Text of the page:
ORIGINAL RESEARCH article
Substrate Specificity of Acyltransferase Domains for Efficient Transfer of Acyl Groups
- 1Institute of Pharmaceutical Biotechnology, Zhejiang University, Hangzhou, China
- 2College of Life and Environmental Sciences, Shanghai Normal University, Shanghai, China
- 3Key Laboratory of Microbial Biochemistry and Metabolism Engineering of Zhejiang Province, Hangzhou, China
Acyltransferase domains (ATs) of polyketide synthases (PKSs) are critical for loading of acyl groups on acyl carrier protein domains (A) via self- and trans-acylation reactions, to produce structurally diverse polyketides. However, the interaction specificity between ATs and unusual acyl units is rarely documented. In Streptomyces tsukubaensis YN06, we found that AT4FkbB [an AT in the fourth module of tacrolimus (FK506) PKS] transferred both allylmalonyl (allmal) and emthylmalonyl (ethmal) units to ACPs, which was supposed responsible for the production of both FK506 and its analog FK520, respectively. Mutations of five residues in AT4FkbB (Q119A, L185I-V186D-V187T, and F203L) caused decreased efficiency of allmal transfer, but a higher ratio of ethmal transfer, supposedly due to less nucleophilic attacks between Ser599 in the active site of AT4FkbB and the carbonyl carbon in the allmal unit, as observed from molecular dynamics simulations. Furthermore, reverse mutations of these five residues in ethmal-specific ATs to the corresponding residues of AT4FkbB increased its binding affinity to allmal-CoA. Among these residues, Val187 of AT4FkbB mainly contributed to allmal recognition, and V187K mutant produced less FK520 than wild type. Our findings thus suggested that five critical residues within AT4FkbB were important for AT functionality in polyketide extension and potentially for targeting biosynthesis by generating desirable products and eliminating undesirable analogs.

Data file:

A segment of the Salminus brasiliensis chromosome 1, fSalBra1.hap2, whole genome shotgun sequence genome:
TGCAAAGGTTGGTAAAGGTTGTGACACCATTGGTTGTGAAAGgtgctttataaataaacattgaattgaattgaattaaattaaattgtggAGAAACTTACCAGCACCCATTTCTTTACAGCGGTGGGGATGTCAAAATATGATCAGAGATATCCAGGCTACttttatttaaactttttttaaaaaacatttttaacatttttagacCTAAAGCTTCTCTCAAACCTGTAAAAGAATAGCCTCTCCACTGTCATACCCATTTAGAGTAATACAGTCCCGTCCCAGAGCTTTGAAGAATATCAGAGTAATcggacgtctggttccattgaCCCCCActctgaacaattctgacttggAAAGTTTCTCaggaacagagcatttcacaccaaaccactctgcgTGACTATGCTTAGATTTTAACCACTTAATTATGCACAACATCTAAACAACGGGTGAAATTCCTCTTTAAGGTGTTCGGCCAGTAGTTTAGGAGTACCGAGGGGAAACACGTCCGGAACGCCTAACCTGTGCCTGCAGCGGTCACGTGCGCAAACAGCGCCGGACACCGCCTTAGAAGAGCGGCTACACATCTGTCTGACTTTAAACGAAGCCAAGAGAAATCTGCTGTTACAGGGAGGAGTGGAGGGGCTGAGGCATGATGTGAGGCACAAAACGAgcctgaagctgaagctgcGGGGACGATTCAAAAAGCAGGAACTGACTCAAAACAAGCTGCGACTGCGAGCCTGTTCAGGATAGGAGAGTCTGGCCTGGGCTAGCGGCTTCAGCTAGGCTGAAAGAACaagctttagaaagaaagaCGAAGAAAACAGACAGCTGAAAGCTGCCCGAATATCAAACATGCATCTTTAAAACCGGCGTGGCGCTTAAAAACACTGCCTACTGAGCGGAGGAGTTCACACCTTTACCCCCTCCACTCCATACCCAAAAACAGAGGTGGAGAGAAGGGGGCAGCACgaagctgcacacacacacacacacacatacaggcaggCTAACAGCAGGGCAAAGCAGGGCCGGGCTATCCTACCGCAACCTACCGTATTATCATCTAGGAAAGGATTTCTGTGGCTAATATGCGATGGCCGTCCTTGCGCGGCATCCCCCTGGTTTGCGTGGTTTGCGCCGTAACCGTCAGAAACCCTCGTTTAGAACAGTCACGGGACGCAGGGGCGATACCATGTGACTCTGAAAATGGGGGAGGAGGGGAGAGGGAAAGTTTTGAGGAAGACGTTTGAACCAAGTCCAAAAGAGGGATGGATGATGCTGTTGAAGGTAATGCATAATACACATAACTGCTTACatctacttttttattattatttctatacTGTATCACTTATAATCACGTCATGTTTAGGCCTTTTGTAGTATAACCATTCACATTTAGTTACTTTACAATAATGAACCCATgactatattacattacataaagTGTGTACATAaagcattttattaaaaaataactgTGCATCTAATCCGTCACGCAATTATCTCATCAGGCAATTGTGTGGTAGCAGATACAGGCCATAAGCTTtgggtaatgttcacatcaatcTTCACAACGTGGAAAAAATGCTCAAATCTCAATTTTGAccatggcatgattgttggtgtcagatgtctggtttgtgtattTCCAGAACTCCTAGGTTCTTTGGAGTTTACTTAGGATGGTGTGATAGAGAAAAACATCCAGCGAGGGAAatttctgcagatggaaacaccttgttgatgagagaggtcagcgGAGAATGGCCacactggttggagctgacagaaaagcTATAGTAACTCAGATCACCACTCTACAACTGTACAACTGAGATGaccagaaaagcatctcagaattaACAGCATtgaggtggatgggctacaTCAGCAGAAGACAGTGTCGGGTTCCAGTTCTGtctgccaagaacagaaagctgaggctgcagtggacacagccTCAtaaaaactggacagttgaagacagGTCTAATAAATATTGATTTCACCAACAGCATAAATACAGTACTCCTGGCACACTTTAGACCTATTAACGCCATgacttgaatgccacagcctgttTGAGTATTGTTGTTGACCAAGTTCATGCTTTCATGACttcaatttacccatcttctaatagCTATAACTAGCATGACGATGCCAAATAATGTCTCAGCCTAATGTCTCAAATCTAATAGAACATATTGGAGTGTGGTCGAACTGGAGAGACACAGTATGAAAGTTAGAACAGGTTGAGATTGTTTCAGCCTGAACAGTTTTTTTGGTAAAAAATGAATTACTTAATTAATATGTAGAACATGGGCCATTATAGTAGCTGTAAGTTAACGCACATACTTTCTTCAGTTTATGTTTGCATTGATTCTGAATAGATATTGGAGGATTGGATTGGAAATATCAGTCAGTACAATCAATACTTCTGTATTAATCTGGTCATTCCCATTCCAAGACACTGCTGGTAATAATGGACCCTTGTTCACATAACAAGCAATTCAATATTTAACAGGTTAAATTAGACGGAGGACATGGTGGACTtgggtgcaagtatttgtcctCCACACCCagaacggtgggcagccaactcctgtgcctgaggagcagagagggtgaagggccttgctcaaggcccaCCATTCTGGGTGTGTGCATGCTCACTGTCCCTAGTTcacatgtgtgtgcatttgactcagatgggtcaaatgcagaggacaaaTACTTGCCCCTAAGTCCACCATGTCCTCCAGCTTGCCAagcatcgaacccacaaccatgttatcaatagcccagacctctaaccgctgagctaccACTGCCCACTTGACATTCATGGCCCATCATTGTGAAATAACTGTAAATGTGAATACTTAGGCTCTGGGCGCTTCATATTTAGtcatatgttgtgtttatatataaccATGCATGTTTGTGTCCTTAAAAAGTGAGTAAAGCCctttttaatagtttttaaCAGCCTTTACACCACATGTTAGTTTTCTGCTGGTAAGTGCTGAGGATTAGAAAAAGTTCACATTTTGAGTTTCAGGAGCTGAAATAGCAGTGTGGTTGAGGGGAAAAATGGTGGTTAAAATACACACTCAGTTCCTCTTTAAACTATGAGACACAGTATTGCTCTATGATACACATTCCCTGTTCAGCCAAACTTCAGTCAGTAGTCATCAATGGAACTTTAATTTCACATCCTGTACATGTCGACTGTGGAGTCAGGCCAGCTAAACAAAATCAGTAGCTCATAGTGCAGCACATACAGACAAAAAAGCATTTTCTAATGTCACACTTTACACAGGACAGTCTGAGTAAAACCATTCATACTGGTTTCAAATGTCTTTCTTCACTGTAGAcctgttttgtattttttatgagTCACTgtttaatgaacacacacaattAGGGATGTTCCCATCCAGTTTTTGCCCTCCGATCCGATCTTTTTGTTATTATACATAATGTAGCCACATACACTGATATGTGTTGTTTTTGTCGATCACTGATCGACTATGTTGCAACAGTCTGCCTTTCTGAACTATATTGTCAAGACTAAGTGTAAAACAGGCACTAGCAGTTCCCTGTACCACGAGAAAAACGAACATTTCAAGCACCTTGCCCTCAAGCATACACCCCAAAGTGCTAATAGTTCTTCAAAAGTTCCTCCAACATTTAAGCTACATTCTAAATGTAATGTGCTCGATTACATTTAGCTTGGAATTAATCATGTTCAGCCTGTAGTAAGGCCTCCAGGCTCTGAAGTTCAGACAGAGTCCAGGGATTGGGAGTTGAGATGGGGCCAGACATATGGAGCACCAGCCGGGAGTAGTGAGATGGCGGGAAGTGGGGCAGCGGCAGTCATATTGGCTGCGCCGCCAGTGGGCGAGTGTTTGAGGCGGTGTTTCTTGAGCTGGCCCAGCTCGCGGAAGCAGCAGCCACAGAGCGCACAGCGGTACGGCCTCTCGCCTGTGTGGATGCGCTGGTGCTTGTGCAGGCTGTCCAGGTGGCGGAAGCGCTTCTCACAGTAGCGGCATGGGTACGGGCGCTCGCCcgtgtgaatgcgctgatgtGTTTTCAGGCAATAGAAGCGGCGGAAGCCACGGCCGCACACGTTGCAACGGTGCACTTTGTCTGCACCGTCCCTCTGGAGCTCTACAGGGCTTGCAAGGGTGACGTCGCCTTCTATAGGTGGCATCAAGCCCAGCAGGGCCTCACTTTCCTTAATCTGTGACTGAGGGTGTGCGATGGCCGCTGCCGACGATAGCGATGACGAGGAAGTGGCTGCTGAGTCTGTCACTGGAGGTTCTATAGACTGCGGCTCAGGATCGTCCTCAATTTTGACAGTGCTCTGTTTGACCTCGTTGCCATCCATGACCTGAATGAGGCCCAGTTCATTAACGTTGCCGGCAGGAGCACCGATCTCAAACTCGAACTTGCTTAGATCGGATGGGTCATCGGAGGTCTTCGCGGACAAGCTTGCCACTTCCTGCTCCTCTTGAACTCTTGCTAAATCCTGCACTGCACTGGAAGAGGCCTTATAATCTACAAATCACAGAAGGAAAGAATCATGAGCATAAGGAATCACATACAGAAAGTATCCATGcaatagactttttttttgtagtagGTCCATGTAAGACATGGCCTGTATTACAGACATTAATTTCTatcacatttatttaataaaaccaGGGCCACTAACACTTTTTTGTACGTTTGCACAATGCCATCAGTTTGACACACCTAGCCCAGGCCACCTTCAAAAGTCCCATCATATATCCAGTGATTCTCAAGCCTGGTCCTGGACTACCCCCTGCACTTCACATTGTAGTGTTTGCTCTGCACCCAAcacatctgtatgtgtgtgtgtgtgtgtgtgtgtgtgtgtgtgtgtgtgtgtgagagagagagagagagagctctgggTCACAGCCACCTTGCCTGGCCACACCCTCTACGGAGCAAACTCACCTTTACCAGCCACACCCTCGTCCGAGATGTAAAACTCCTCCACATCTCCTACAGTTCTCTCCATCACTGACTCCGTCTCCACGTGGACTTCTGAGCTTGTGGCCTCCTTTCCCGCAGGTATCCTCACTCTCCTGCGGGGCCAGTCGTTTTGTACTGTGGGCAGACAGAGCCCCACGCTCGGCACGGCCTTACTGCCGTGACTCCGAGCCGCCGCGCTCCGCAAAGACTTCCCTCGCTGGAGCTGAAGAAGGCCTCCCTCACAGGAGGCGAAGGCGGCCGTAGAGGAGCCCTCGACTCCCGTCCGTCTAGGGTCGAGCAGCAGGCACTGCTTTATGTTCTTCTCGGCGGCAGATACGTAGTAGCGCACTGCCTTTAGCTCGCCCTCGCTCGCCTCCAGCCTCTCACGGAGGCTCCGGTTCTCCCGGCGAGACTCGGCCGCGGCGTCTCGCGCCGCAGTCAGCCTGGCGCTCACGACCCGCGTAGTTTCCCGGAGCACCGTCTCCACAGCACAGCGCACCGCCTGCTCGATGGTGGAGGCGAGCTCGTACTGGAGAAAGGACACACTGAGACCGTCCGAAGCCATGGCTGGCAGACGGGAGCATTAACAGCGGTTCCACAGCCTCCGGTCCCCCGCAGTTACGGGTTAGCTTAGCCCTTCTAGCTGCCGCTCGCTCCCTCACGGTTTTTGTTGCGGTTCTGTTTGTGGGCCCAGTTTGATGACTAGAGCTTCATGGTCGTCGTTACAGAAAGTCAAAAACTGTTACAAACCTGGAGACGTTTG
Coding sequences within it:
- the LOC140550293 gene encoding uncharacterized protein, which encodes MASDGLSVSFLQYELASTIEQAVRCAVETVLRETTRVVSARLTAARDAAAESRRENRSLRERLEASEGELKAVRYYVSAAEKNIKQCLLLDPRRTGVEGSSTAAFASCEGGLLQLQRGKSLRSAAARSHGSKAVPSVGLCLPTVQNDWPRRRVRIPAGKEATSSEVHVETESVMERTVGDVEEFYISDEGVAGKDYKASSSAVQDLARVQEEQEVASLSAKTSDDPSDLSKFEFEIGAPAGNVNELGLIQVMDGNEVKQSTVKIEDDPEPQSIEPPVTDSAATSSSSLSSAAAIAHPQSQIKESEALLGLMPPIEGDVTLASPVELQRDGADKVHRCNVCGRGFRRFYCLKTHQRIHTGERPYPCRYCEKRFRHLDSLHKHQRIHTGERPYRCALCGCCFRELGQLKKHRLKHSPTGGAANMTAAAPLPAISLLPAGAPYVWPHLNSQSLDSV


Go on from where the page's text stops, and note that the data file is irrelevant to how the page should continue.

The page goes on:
Polyketide natural products function as a wide range of therapeutic agents, such as immunosuppressants (Mo et al., 2011), anti-cancer agents (Dunn et al., 2013), antibiotics (Urem et al., 2016), which are invaluable natural resources for pharmaceutical development (Fegan et al., 2010; Dunn et al., 2013; Mo and Suh, 2016). Many polyketides are produced by type I assembly line PKSs containing several catalytic modules, each of which is responsible for one round of polyketide chain elongation. The essential catalytic module is basically comprised of β-ketoacyl synthase domain (KS), AT, and ACP domain (Fischbach and Walsh, 2006; Khosla et al., 2007; Fegan et al., 2010; Dunn et al., 2013). The KS within each module accepts a polyketide chain from the upstream ACP and condenses acyl units bound to KS and ACP. AT selects the appropriate acyl unit and load it onto the ACP via two-step reactions: a self-acylation reaction to recognize acyl units from acyl donors to the active site Ser to form acyl-O-AT intermediates; and a trans-acylation reaction to transfer the acyl units from AT intermediates to the phosphopantetheine arm of ACP to form acyl-S-ACPs (Khosla et al., 2007; Dunn et al., 2013; Ye et al., 2014).
Loading several different acyl units to produce structurally diverse polyketide backbones depends on natural ATs in modular PKSs specifically (Musiol and Weber, 2012; Dunn et al., 2013). Studies on ATs mainly focus on understanding the catalytic mechanism and substrate specificity at present. The catalytic processes of several ATs have been interpreted for their appropriate transfer of acyl groups (Marsden et al., 1994; Dunn et al., 2013; Musiol et al., 2013; Jiang et al., 2015; Wang Y.Y. et al., 2015). AT3 in 6-Deoxyerythronolide B Synthase (DEBS) recognizes only the electrophilic malonyl (M) component but not methylmalonyl (MM) component, which is strictly specific in the self-acylation reaction (Dunn et al., 2013). The discrete AT KirCI of kirromycin PKS transfers only M not MM or ethylmalonyl (ethmal) unit to ACP, which is specific in the tran-acylation reaction (Musiol et al., 2013). Structural studies of ATs have elucidated the catalytic mechanism and the key residues contributing to substrate specificity (Wong et al., 2011; Liew et al., 2012; Sundermann et al., 2013; Wang F. et al., 2015). Co-crystallization of ATDY N10 with acyl groups showed that ATDY N10 protects the M-enzyme intermediate to specifically facilitate the transfer of M to ACP and the bulky residues Phe752 and Met680 are primarily specific for M binding (Liew et al., 2012). Gln198 of AT6 in DEBS promotes the activation of the thioester group and helps to keep MM-CoA in a conformation suitable for the nucleophilic attack from the active site Ser197 (Sundermann et al., 2013). However, the mechanism of substrate specificity between ATs and acyl units still remains unclear.